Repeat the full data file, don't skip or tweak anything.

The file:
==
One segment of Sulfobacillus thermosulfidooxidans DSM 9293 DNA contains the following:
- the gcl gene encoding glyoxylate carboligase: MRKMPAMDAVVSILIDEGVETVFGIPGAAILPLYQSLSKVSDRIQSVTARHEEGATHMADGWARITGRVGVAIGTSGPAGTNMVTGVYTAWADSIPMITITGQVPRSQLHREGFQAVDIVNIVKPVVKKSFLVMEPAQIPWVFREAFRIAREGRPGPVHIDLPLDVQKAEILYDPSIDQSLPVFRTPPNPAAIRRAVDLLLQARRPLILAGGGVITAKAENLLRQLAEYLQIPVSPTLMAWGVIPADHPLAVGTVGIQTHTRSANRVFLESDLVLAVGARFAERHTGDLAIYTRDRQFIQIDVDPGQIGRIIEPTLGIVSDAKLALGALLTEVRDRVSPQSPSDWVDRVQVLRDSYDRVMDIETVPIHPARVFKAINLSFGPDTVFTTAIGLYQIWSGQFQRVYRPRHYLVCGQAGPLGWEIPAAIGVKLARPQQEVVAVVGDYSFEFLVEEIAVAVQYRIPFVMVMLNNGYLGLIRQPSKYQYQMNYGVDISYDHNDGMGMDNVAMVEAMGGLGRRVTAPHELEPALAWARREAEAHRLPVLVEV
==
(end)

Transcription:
One segment of Sulfobacillus thermosulfidooxidans DSM 9293 DNA contains the following:
- the gcl gene encoding glyoxylate carboligase: MRKMPAMDAVVSILIDEGVETVFGIPGAAILPLYQSLSKVSDRIQSVTARHEEGATHMADGWARITGRVGVAIGTSGPAGTNMVTGVYTAWADSIPMITITGQVPRSQLHREGFQAVDIVNIVKPVVKKSFLVMEPAQIPWVFREAFRIAREGRPGPVHIDLPLDVQKAEILYDPSIDQSLPVFRTPPNPAAIRRAVDLLLQARRPLILAGGGVITAKAENLLRQLAEYLQIPVSPTLMAWGVIPADHPLAVGTVGIQTHTRSANRVFLESDLVLAVGARFAERHTGDLAIYTRDRQFIQIDVDPGQIGRIIEPTLGIVSDAKLALGALLTEVRDRVSPQSPSDWVDRVQVLRDSYDRVMDIETVPIHPARVFKAINLSFGPDTVFTTAIGLYQIWSGQFQRVYRPRHYLVCGQAGPLGWEIPAAIGVKLARPQQEVVAVVGDYSFEFLVEEIAVAVQYRIPFVMVMLNNGYLGLIRQPSKYQYQMNYGVDISYDHNDGMGMDNVAMVEAMGGLGRRVTAPHELEPALAWARREAEAHRLPVLVEV